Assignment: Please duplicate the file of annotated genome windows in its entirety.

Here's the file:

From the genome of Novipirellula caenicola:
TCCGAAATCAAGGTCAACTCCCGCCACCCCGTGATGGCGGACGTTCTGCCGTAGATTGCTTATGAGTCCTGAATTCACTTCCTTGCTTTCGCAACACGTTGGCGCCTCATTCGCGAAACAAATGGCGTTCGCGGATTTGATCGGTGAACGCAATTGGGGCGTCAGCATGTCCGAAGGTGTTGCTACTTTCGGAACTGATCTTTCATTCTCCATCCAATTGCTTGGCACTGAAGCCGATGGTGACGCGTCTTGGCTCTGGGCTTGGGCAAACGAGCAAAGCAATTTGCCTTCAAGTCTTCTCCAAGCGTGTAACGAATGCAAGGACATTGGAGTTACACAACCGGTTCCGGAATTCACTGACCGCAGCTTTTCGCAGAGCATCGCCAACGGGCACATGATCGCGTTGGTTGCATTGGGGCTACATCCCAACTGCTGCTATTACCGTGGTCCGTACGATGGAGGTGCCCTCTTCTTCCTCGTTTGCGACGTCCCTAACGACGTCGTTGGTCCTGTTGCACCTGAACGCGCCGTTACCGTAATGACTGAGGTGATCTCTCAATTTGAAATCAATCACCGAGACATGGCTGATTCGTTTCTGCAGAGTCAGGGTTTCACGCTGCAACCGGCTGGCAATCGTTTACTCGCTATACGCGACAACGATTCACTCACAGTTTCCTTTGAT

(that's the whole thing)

From the genome of Novipirellula caenicola:
TCCGAAATCAAGGTCAACTCCCGCCACCCCGTGATGGCGGACGTTCTGCCGTAGATTGCTTATGAGTCCTGAATTCACTTCCTTGCTTTCGCAACACGTTGGCGCCTCATTCGCGAAACAAATGGCGTTCGCGGATTTGATCGGTGAACGCAATTGGGGCGTCAGCATGTCCGAAGGTGTTGCTACTTTCGGAACTGATCTTTCATTCTCCATCCAATTGCTTGGCACTGAAGCCGATGGTGACGCGTCTTGGCTCTGGGCTTGGGCAAACGAGCAAAGCAATTTGCCTTCAAGTCTTCTCCAAGCGTGTAACGAATGCAAGGACATTGGAGTTACACAACCGGTTCCGGAATTCACTGACCGCAGCTTTTCGCAGAGCATCGCCAACGGGCACATGATCGCGTTGGTTGCATTGGGGCTACATCCCAACTGCTGCTATTACCGTGGTCCGTACGATGGAGGTGCCCTCTTCTTCCTCGTTTGCGACGTCCCTAACGACGTCGTTGGTCCTGTTGCACCTGAACGCGCCGTTACCGTAATGACTGAGGTGATCTCTCAATTTGAAATCAATCACCGAGACATGGCTGATTCGTTTCTGCAGAGTCAGGGTTTCACGCTGCAACCGGCTGGCAATCGTTTACTCGCTATACGCGACAACGATTCACTCACAGTTTCCTTTGAT